4: Climate finance and the impact of global trade

Historically, global trade has been a major contributor to greenhouse gas emissions – with production and distribution responsible for around 25% of global emissions. Trade Day at COP28 will explore the potential for trade to reduce emissions across the value chain and grow markets for climate-friendly products such as electric vehicles and non-plastic packaging.

The World Economic Forum is partnering with the UAE, the UN trade body UNCTAD, the World Trade Organization and the International Chamber of Commerce to shape the debate at the COP28 Trade Day.

Providing equitable financing for climate action and adaptation will be critical in keeping 1.5°C alive. Many developing countries are disproportionately impacted by the climate crisis and are struggling to access the adaptation and mitigation funding they need. COP 28 will dedicate a day to climate finance in an attempt to ensure affordable sustainable development finance is available to all stakeholders.

The Forum will convene governments, industry and philanthropy leaders at the summit to announce multiple public-private philanthropic partnerships. In addition to the financial aspects of food and agriculture, and the nature ecosystems pillars, the Forum is also working with the COP28 Presidency to explore potential outcomes for financing the net zero transition.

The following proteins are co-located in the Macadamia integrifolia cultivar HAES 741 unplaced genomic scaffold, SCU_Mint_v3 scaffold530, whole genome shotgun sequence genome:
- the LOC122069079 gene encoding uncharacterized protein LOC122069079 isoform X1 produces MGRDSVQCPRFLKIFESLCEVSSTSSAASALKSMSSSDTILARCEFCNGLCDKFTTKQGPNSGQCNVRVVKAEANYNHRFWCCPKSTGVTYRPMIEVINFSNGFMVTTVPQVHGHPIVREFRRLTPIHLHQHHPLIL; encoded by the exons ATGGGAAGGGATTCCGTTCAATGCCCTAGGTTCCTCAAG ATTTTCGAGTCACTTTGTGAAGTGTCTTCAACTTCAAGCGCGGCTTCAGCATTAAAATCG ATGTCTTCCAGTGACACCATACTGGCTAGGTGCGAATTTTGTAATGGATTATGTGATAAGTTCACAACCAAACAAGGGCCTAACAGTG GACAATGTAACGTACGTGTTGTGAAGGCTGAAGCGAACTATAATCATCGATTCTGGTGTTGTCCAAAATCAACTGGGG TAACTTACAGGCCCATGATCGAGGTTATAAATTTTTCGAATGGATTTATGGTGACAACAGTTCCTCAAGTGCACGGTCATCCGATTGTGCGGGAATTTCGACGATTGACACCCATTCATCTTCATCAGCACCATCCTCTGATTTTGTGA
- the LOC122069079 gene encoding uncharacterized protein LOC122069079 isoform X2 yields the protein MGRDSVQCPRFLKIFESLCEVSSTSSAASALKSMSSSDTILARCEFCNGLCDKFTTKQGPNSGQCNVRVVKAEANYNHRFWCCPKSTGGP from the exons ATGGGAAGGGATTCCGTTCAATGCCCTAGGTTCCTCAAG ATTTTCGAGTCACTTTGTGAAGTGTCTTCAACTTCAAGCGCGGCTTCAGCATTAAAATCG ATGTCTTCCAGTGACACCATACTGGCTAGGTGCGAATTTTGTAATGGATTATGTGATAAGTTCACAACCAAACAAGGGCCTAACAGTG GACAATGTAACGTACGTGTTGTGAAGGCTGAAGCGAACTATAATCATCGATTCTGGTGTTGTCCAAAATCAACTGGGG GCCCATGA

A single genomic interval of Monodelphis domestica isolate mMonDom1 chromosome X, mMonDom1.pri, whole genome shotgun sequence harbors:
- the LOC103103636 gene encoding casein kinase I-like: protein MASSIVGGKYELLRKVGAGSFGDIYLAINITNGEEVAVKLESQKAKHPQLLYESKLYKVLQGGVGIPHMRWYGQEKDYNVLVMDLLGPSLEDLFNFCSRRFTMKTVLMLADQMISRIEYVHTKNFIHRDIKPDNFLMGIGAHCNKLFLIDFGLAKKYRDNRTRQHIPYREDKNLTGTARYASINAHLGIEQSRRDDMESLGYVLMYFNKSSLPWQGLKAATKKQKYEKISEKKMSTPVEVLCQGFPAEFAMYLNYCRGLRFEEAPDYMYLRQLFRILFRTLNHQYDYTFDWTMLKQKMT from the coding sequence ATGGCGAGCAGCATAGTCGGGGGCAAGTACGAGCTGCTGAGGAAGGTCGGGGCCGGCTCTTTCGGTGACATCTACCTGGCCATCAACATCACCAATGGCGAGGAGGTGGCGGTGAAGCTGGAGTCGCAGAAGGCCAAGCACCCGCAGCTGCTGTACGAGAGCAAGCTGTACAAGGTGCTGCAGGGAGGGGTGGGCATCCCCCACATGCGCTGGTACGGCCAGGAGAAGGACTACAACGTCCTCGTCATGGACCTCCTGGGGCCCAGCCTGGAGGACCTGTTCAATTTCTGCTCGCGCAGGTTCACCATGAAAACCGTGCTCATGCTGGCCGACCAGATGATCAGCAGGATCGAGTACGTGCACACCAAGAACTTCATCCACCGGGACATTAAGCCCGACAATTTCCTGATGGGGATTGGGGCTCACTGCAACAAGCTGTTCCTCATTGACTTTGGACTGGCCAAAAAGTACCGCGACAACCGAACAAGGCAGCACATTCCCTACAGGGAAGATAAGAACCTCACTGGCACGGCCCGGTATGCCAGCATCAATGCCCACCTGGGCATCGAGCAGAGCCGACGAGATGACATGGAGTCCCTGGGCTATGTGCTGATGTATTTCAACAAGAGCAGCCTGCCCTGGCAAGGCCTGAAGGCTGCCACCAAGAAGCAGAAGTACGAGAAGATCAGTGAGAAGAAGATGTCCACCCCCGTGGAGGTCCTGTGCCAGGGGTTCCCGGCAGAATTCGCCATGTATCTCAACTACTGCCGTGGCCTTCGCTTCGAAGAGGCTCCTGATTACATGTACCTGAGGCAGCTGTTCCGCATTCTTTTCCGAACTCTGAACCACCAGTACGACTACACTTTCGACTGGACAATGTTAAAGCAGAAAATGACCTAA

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5: Broader leadership on climate change

COP28 will also look to engage a broader range of leaders to convert climate pledges into action. The COP28 Local Climate Action Summit will bring together hundreds of mayors, governors and leaders from business and NGOs who play a critical role in implementing climate policy at city and regional levels in their home countries.

Recognizing the impact these sub-national leaders can deliver, United Nations Secretary-General António Guterres said: “Cities are where the climate battle will largely be won or lost. We all need to push further and faster; keep collaborating, innovating and raising ambition. Mobilizing and equipping local governments with the capacity and financing to accelerate climate action is necessary if we are to bend the emissions curve.”

COP28 President-designate Dr Sultan Ahmed Al Jaber added: “City leaders have been at the forefront of climate action – accelerating ambition, delivering results and dealing with climate impacts in real-time. By bringing hundreds of local leaders to COP28, we will foster new, multi-level partnerships to help fast-track the energy transition, fix climate finance, focus on people, lives and livelihoods, and make sure local voices are heard at the international climate table.”

Looking ahead to the next 10 years, climate and environmental risks dominate global risk perception, with failure to mitigate climate change the most pressing, according to the World Economic Forum’s Global Risk Report 2023.